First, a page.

At first glance, the Late Devonian Gogo Reef might have looked roughly similar to a modern reef: colorful, lively, with piles of calcified stationary organisms hosting all sorts of swimming and crawling creatures. But look a little closer, and the reef isn’t made of scleractinian corals, but instead composed mostly of sponges, mats of algae, and rugose and tabulate corals. There are sharks, but they’re relatively small and slow-moving. There are crustaceans, but no proper crabs or lobsters. Instead, there are sea scorpions (more closely related to spiders than crustaceans). There are no triggerfishes, angelfishes, or parrotfishes. Instead there are lungfishes, coelacanths, and lots of boxy fishes with armor on the front halves of their bodies.
Today’s review concerns a model of one armored fish you might see on a Devonian reef, Remigolepis, a member of a group of primitive jawed fishes called antiarchs. These were mostly small fishes, with extensive head and thorax armor, as well as armored pectoral fins. Probably the most famous member of the group is Bothriolepis. Remigolepis differs from Bothriolepis and other antiarchs in several respects, but the most immediately obvious is the fact that the pectoral fin is short and does not contain a mobile joint. The short, solid fin inspired its name, which means “oar-scale.”
This model, from Australian designer Bruce Currie’s Paleozoo line, is 3D printed in a material called “sandstone,” which is actually gypsum powder treated with a binding agent. This material permits printing in full color, and the Paleozoo line takes full advantage of that feature. The figure is hollow, saving on material and shipping costs. The interior is a glossy black. This is a finely wrought display piece for adult collectors, and not an appropriate item for young children.
This is a nice rendition of Remigolepis, accurately depicting the vaulted box that may have resisted crushing in the jaws of large rhizodonts and arthrodires like Eastmanosteus. The topology of the plates is well-represented here. I might have placed some of the sutures slightly differently, but I think the arrangement here is well within the range of reasonable interpretation of the often somewhat crushed fossils.
The eyes are in a little window up at the front. The small mouth is directed forward and downward (“subterminal” in ichthyology parlance), and the distinctive submarginal plates are picked out in a rosy color, perhaps suggesting a display role.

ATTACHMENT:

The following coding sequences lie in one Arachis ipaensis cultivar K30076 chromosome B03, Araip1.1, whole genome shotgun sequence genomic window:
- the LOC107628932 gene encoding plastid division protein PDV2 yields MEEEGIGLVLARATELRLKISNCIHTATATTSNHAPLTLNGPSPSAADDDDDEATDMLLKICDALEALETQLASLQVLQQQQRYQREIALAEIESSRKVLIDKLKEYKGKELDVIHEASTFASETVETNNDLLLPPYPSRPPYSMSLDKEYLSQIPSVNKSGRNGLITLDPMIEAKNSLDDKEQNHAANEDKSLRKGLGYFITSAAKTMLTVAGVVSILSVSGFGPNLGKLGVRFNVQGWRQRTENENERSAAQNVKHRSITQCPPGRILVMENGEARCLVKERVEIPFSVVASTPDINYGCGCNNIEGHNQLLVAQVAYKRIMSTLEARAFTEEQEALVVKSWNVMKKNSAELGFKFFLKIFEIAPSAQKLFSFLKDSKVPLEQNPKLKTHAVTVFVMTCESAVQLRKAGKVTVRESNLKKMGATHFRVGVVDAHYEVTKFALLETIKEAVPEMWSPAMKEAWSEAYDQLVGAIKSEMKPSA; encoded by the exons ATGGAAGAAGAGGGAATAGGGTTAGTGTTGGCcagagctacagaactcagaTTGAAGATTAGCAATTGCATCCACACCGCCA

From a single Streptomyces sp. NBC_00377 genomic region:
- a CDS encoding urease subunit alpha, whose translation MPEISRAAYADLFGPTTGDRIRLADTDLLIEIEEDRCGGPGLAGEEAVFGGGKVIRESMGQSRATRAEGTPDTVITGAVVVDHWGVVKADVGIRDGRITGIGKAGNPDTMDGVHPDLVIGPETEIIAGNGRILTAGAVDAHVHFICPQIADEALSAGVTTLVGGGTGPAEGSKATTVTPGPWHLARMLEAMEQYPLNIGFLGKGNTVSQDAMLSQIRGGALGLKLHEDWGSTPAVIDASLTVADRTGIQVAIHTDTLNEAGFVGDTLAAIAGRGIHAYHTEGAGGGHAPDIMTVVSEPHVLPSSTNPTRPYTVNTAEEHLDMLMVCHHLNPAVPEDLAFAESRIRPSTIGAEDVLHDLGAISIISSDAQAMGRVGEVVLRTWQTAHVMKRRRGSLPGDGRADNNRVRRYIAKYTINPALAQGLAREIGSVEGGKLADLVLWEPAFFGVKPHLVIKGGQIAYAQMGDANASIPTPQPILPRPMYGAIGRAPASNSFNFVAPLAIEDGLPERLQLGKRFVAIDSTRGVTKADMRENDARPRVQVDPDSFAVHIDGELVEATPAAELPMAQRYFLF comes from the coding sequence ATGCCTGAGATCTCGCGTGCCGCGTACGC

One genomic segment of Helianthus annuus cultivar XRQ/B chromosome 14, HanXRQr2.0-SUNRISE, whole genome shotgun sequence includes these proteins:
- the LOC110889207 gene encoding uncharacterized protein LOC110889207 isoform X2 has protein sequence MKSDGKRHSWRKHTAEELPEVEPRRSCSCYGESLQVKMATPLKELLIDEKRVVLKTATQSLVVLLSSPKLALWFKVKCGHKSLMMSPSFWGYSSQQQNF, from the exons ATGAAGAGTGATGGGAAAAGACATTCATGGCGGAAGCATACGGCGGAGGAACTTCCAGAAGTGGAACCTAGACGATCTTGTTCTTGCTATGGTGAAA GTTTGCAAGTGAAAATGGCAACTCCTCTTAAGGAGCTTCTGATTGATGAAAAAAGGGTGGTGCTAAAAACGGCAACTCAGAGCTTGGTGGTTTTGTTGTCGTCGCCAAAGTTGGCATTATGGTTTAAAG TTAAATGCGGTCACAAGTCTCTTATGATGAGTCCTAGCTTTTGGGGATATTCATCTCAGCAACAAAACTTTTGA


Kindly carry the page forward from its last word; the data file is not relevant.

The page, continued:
The overall color scheme is attractive, sort of a pearly lavender color, a bit darker at the plate margins, and livid highlights near the eyes, mouth, and on the leading edge of the pectoral fins. Unlike Bothriolepis, which was mostly naked behind the armor plates, this model features small scales on its tail. It also correctly lacks pelvic fins, a feature which arguably originated in another placoderm lineage. The tail tapers to a feckless point–these were probably not strong swimmers. Their anatomy is instead consistent with a bottom dweller, perhaps relying on retiring habits and its substantial armor for protection from predators.
This model is about 16 cm long, or about 1/2 life size. It likely works well alongside the Bothriolepis from Paleozoo, though I don’t own that particular piece just yet. Scale-wise, it also works well with the much less realistic Yowie Rolfosteus. If I had one wish from the Paleozoo line, it would be for smaller, more affordable versions of some of these species. They are not exorbitant for what they are, especially considering that they come fully colored, but at a lower price point a person could build a great Gogo reef diorama in no time. That doesn’t stop me from wholeheartedly recommending this and other Paleozoo models, which you can buy either direct from Mr. Currie or from Shapeways (though I suspect that if you buy direct, a larger cut goes to the artist).